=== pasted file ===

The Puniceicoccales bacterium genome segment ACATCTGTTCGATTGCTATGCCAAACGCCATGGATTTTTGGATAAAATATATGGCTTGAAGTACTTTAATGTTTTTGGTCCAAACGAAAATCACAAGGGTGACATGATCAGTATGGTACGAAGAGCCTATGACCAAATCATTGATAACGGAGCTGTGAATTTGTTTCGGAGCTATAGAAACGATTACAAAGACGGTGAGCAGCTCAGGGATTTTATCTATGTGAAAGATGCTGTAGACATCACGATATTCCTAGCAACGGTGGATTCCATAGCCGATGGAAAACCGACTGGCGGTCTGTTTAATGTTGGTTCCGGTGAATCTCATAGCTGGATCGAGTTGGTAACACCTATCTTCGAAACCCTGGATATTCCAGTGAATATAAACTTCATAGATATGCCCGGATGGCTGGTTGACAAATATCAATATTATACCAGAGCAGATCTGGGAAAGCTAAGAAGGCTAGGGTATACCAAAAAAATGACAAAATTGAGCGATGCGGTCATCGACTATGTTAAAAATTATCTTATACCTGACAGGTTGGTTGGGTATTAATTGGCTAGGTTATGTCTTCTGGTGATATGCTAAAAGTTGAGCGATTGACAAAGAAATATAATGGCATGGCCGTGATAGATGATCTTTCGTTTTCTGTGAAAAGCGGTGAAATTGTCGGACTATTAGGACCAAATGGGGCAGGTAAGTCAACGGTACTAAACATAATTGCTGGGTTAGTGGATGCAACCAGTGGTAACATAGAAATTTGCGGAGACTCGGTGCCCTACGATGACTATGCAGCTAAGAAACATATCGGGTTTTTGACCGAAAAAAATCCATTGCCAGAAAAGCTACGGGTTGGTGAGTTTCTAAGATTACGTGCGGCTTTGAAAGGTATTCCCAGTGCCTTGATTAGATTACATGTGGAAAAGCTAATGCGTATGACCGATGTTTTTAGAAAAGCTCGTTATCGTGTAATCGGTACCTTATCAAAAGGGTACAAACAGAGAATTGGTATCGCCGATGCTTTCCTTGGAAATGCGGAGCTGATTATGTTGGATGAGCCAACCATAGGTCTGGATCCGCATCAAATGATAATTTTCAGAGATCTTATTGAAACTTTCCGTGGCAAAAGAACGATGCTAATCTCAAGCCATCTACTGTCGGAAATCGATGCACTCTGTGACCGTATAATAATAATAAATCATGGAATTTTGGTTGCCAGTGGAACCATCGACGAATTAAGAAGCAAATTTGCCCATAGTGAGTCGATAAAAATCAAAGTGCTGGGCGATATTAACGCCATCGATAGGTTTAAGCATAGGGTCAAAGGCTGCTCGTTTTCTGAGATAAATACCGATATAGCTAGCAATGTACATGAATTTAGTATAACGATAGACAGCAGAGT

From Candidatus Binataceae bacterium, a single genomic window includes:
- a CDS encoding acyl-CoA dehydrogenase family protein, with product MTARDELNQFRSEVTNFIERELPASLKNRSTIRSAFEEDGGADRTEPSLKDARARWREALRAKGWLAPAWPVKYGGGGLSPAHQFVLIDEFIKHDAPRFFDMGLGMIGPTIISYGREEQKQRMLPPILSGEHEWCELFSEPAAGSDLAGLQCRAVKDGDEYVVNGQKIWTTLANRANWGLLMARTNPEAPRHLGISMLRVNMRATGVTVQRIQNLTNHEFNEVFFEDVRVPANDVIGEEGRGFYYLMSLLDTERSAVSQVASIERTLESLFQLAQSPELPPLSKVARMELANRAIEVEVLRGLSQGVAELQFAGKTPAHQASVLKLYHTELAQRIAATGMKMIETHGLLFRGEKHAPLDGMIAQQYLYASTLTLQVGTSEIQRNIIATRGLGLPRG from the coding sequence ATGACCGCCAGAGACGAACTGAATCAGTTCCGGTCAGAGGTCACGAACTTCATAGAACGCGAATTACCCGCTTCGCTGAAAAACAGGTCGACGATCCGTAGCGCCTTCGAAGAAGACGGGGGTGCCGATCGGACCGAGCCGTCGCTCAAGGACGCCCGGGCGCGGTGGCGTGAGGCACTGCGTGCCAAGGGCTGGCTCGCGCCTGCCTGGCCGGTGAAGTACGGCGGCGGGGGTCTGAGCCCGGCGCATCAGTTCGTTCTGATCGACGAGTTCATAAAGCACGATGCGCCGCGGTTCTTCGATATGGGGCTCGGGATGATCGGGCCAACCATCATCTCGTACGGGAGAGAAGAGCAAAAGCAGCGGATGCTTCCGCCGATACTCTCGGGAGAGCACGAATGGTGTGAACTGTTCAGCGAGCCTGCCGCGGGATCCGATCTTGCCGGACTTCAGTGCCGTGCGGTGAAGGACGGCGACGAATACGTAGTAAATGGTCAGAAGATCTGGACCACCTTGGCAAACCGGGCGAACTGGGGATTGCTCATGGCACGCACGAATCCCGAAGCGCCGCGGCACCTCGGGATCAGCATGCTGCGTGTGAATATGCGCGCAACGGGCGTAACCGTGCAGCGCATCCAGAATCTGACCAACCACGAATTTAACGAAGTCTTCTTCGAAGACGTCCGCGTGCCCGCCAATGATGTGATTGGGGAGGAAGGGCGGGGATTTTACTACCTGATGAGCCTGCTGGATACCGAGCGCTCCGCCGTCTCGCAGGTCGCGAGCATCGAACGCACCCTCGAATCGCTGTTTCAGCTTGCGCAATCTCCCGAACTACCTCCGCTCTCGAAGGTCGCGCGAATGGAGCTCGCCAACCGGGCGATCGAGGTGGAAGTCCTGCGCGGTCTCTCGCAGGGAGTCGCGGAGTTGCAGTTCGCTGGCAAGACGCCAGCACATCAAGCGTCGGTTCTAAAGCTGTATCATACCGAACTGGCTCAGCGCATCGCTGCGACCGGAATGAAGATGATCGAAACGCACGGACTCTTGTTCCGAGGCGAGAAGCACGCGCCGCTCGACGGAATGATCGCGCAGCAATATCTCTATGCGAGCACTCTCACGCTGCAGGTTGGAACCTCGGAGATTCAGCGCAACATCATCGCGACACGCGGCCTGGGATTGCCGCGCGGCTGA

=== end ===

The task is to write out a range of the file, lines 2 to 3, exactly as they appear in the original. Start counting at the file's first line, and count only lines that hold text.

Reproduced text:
From Candidatus Binataceae bacterium, a single genomic window includes:
- a CDS encoding acyl-CoA dehydrogenase family protein, with product MTARDELNQFRSEVTNFIERELPASLKNRSTIRSAFEEDGGADRTEPSLKDARARWREALRAKGWLAPAWPVKYGGGGLSPAHQFVLIDEFIKHDAPRFFDMGLGMIGPTIISYGREEQKQRMLPPILSGEHEWCELFSEPAAGSDLAGLQCRAVKDGDEYVVNGQKIWTTLANRANWGLLMARTNPEAPRHLGISMLRVNMRATGVTVQRIQNLTNHEFNEVFFEDVRVPANDVIGEEGRGFYYLMSLLDTERSAVSQVASIERTLESLFQLAQSPELPPLSKVARMELANRAIEVEVLRGLSQGVAELQFAGKTPAHQASVLKLYHTELAQRIAATGMKMIETHGLLFRGEKHAPLDGMIAQQYLYASTLTLQVGTSEIQRNIIATRGLGLPRG from the coding sequence ATGACCGCCAGAGACGAACTGAATCAGTTCCGGTCAGAGGTCACGAACTTCATAGAACGCGAATTACCCGCTTCGCTGAAAAACAGGTCGACGATCCGTAGCGCCTTCGAAGAAGACGGGGGTGCCGATCGGACCGAGCCGTCGCTCAAGGACGCCCGGGCGCGGTGGCGTGAGGCACTGCGTGCCAAGGGCTGGCTCGCGCCTGCCTGGCCGGTGAAGTACGGCGGCGGGGGTCTGAGCCCGGCGCATCAGTTCGTTCTGATCGACGAGTTCATAAAGCACGATGCGCCGCGGTTCTTCGATATGGGGCTCGGGATGATCGGGCCAACCATCATCTCGTACGGGAGAGAAGAGCAAAAGCAGCGGATGCTTCCGCCGATACTCTCGGGAGAGCACGAATGGTGTGAACTGTTCAGCGAGCCTGCCGCGGGATCCGATCTTGCCGGACTTCAGTGCCGTGCGGTGAAGGACGGCGACGAATACGTAGTAAATGGTCAGAAGATCTGGACCACCTTGGCAAACCGGGCGAACTGGGGATTGCTCATGGCACGCACGAATCCCGAAGCGCCGCGGCACCTCGGGATCAGCATGCTGCGTGTGAATATGCGCGCAACGGGCGTAACCGTGCAGCGCATCCAGAATCTGACCAACCACGAATTTAACGAAGTCTTCTTCGAAGACGTCCGCGTGCCCGCCAATGATGTGATTGGGGAGGAAGGGCGGGGATTTTACTACCTGATGAGCCTGCTGGATACCGAGCGCTCCGCCGTCTCGCAGGTCGCGAGCATCGAACGCACCCTCGAATCGCTGTTTCAGCTTGCGCAATCTCCCGAACTACCTCCGCTCTCGAAGGTCGCGCGAATGGAGCTCGCCAACCGGGCGATCGAGGTGGAAGTCCTGCGCGGTCTCTCGCAGGGAGTCGCGGAGTTGCAGTTCGCTGGCAAGACGCCAGCACATCAAGCGTCGGTTCTAAAGCTGTATCATACCGAACTGGCTCAGCGCATCGCTGCGACCGGAATGAAGATGATCGAAACGCACGGACTCTTGTTCCGAGGCGAGAAGCACGCGCCGCTCGACGGAATGATCGCGCAGCAATATCTCTATGCGAGCACTCTCACGCTGCAGGTTGGAACCTCGGAGATTCAGCGCAACATCATCGCGACACGCGGCCTGGGATTGCCGCGCGGCTGA